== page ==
Portelet could have a blog entry of its own, with all the hotels, holiday village, beach cafe and Janvrin's Farm all gone. See http://crapaudpinion.blogspot.com/2011/09/your-ruination-of-portelet.html for the latest disgrace.

Fort Regent warrants a website of its own for memories, these days what's left in use is almost totally for sport, leaving gardens unloved and areas of past amusements deserted. Visitors are still recommended to pay a visit on a windless day to enjoy the views from the ramparts and to make sense of what remains visible of the impressive Napoleonic Fort - but that seems to play second fiddle to the money grabbing developers who would rather see it all become luxury housing (as usual), a hotel, casino, etc. See it while you can... :)

Luckily we still have other Forts and Castles to enjoy, because it's not the done thing to build on those. Visitors can enjoy the excellent day out to Elizabeth Castle (which can still be seen from at least half of the bay now) or the easier to reach one at Gorey, also impressive. Jersey Heritage also run the NT(J)'s Hamptonne (open this year from June to Sept) as a country farm museum, and the excellent La Hougue Bie dolmen / museum, in addition to the Pier Road Museum and Art Gallery, and Maritime Museum and Occupation Tapestry Gallery. A private enterprise runs The Pallot Steam, Motor & General Museum (website) which is also worth a look if that appeals.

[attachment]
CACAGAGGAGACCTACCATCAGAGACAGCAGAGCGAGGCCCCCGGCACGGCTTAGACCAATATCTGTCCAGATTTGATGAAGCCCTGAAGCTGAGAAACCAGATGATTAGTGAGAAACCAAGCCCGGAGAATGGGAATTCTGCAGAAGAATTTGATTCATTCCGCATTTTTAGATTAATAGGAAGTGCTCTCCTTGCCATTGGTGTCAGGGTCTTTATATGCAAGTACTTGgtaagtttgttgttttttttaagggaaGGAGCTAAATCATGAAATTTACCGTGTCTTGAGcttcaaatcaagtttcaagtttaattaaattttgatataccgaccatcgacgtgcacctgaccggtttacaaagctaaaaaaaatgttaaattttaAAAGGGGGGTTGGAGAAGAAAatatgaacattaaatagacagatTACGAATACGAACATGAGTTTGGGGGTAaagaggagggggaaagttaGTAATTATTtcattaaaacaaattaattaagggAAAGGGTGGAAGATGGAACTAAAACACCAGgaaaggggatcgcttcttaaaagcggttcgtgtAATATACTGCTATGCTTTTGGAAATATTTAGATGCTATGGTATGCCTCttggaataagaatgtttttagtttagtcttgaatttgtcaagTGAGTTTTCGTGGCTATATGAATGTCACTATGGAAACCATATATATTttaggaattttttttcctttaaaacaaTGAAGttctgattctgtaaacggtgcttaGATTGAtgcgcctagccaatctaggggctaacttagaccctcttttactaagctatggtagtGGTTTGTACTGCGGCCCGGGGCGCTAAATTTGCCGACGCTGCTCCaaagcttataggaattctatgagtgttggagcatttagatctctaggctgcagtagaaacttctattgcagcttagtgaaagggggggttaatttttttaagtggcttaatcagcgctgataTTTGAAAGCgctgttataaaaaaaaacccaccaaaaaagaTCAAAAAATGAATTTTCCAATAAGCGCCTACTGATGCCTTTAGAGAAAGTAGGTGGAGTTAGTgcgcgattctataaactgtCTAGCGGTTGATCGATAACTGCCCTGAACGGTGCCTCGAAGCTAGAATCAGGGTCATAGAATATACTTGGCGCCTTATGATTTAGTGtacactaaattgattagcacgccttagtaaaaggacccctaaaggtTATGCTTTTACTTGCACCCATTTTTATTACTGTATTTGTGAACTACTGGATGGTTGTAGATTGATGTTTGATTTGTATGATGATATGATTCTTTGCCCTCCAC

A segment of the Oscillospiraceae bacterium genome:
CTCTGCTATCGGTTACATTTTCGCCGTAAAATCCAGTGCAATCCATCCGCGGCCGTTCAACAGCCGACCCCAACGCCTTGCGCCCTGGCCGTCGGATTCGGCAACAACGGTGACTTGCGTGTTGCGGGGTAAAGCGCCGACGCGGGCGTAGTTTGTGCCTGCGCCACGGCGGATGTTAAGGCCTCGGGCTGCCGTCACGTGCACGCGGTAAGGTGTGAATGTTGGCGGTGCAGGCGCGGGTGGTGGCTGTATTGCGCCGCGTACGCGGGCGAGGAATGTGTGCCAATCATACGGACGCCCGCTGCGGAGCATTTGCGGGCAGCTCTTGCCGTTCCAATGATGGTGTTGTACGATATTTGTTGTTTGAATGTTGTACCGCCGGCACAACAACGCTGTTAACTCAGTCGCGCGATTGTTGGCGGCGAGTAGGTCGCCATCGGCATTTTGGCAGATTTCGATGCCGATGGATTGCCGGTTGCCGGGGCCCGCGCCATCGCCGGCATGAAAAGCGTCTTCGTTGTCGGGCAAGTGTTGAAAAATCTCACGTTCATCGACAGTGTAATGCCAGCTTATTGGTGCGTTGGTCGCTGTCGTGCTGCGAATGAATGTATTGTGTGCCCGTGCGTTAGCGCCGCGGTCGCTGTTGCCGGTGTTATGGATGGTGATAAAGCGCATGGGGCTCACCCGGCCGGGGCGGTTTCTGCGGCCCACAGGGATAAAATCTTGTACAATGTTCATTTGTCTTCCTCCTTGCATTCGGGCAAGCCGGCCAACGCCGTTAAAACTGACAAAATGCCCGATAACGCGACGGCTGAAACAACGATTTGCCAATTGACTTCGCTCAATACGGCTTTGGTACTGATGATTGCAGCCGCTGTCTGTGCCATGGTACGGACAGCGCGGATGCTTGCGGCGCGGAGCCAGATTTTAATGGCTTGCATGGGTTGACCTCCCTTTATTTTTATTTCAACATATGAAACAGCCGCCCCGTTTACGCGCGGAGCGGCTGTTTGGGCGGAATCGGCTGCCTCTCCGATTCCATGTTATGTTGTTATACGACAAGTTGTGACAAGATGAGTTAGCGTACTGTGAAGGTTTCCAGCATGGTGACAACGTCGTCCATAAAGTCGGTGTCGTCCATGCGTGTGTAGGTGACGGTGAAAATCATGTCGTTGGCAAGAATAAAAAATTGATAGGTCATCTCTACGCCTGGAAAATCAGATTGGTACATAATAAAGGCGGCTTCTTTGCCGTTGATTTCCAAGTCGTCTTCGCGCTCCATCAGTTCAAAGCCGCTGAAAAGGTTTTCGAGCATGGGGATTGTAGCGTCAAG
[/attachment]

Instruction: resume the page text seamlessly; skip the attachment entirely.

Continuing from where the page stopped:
And there's still the spectacularly beautiful Zoo (called a "Durrell" now), but even they have ominously warned of the possibility of closing if their visitor numbers dwindle further, which really would be the final nail in the coffin.

There's the Living Legend (while it's still open - they have mentioned possible closure so see it while you can) where the Strawberry Farm once stood, providing an 'experience' show, shopping, Crazy Golf, Go-Karting, cafe, etc. (website).

The Amaizin Maze is actually a new adventure park since I was little - well done them - and the Golf Course and Country Club at Les Mielles has branched out into Segways, laser clay pigeon shooting, bungee trampolines, mini golf and more to amuse the kids in their 'Fun Zone'. Also, amongst many sports at Les Ormes there's now a Creepy Valley adventure centre to give the kids a good time. Or you can go bowling if it's raining, hardly a unique attraction to Jersey but worth having anyway.

Some attractions that were around in 1994 are still going. The Jersey War Tunnels (website) once known as the Underground Hospital. There's La Mare Wine Estate (website), and the Orchid Foundation (website) - not exactly mass-appeal IMHO, even if relatively unique to Jersey in their own way. There are those brown Tourist Attraction roadsigns pointing to Catherine Best's Jewellery at the old Windmill (St. Ouen) - new since the 1994 guide - but surely it's just a shop? If it was in town amongst everything else, how many would bother to venture inside? I also have trouble regarding Samares Manor Gardens (website) and Jersey Lavender (shop and cafe) (website) as must-see Jersey attractions, whatever their undoubted charms.